Dr.Shruti Bhat, Star formulator and Ace leader within pharmaceutical R&D,a specialist with hiTech formulations and quality-by-design. Shruti brings to you some highlights from current pharma and clinical research news, views and data.
Oral Contraceptives May Reduce Risk Of Death From Any Cause In Women.
"Women who have taken the Pill at any stage in their life are less likely to die from any cause -- including heart disease and all types of cancer -- than those who have never taken the oral contraceptive," according to research published online in the British Medical Journal. The study of "more than 46,000 women revealed ...
FDA Proposes To Remove Orthostatic Hypotension Drug From Market.
The Wall Street Journalreported that the FDA proposed to remove brand and generic versions of low-blood pressure drug ProAmatine (midodrine hydrochloride) from the market because required post-marketing studies on the drug's effectiveness have yet to be conducted. The drug was approved under the FDA's accelerated approval program, and according to the Journal, this is the first time the agency is requesting a drug to be removed ...
Malaria sufferers might be able to protect themselves against life-threatening bouts of the disease by taking a single course of antibiotics, research in mice has shown.
Preventive treatment with 'needle-free' antibiotic vaccines could be used to control the infection in areas with high levels of transmission, a study published in Science Translational Medicine suggests. There are still no available vaccines against malaria. And although some antibiotics with anti-malarial properties, such as doxycycline, that kill the parasites directly are already ...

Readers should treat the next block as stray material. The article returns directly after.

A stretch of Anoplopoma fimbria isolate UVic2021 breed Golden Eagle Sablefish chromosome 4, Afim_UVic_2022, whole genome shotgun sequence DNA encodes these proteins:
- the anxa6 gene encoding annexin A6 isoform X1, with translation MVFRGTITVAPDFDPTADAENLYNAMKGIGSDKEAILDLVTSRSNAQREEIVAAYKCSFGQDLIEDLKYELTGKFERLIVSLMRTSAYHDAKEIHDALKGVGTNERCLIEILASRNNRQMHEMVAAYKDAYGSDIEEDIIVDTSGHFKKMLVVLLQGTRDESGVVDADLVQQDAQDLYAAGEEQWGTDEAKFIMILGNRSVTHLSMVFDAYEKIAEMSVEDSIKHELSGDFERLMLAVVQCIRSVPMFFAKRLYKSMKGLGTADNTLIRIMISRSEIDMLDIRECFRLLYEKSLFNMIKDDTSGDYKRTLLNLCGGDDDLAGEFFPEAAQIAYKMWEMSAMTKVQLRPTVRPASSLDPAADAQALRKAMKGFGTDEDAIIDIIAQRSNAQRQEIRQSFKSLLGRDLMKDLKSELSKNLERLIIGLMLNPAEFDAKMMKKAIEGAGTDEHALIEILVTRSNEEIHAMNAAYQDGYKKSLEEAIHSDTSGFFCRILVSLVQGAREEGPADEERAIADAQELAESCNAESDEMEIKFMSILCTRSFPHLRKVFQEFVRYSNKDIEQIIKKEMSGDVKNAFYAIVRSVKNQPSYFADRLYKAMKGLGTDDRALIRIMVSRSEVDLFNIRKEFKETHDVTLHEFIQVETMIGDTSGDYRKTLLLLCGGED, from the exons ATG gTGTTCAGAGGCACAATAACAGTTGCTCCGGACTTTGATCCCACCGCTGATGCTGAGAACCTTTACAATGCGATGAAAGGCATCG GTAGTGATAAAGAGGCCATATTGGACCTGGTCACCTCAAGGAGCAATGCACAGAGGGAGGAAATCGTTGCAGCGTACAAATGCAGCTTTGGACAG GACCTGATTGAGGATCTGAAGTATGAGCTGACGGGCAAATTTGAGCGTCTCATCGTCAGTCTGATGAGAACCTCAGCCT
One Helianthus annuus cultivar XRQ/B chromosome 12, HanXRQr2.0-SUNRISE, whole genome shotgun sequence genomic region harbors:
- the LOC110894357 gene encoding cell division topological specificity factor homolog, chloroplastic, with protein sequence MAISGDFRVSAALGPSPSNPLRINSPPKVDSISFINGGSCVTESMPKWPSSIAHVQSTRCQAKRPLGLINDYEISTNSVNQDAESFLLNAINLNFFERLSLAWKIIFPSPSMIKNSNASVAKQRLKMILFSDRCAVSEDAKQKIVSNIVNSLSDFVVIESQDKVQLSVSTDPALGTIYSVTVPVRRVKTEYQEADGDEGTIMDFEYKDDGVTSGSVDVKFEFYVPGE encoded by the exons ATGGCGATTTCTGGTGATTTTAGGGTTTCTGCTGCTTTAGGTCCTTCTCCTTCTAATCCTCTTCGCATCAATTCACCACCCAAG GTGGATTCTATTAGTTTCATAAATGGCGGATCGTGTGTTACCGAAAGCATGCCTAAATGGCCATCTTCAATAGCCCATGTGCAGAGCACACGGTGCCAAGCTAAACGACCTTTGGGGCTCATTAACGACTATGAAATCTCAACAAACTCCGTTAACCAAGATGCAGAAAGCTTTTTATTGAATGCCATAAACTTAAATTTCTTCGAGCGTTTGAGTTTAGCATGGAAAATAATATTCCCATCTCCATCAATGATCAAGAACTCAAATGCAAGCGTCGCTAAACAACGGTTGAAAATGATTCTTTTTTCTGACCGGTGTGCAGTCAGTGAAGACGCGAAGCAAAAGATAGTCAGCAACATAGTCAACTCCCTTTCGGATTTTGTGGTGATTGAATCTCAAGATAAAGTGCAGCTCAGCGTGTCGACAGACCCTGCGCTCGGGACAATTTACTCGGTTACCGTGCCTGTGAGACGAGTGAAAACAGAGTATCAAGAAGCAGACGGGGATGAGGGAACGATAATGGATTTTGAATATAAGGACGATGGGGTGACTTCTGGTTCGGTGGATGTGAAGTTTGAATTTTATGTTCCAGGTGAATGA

Hormonal Contraceptives May Not Be Effective In Overweight Or Obese Women.
Hormonal contraceptives may not be effective for contraception in overweight or obese women," according to a review published online in the Cochrane Database of Systematic Reviews. After performing a literature review encompassing "11 trials enrolling a total of 39,531 women...
Osteoporosis drug linked to irregular heart beat.
Women who take popular osteoporosis drug alendronate, known more commonly as Fosamax, are twice as likely to develop a common form of irregular heartbeat compared to those who have never taken it, suggests a new study published in the journal Archives of Internal Medicine.
Researchers analyzed data from more than 700 women who had been diagnosed with atrial fibrillation, or irregular heartbeat, in a three-year period and compared them to a control group of more than 900 randomly selected women. They found a nearly two-fold increase in risk for developing atrial fibrillation among those women who had ever taken alendronate …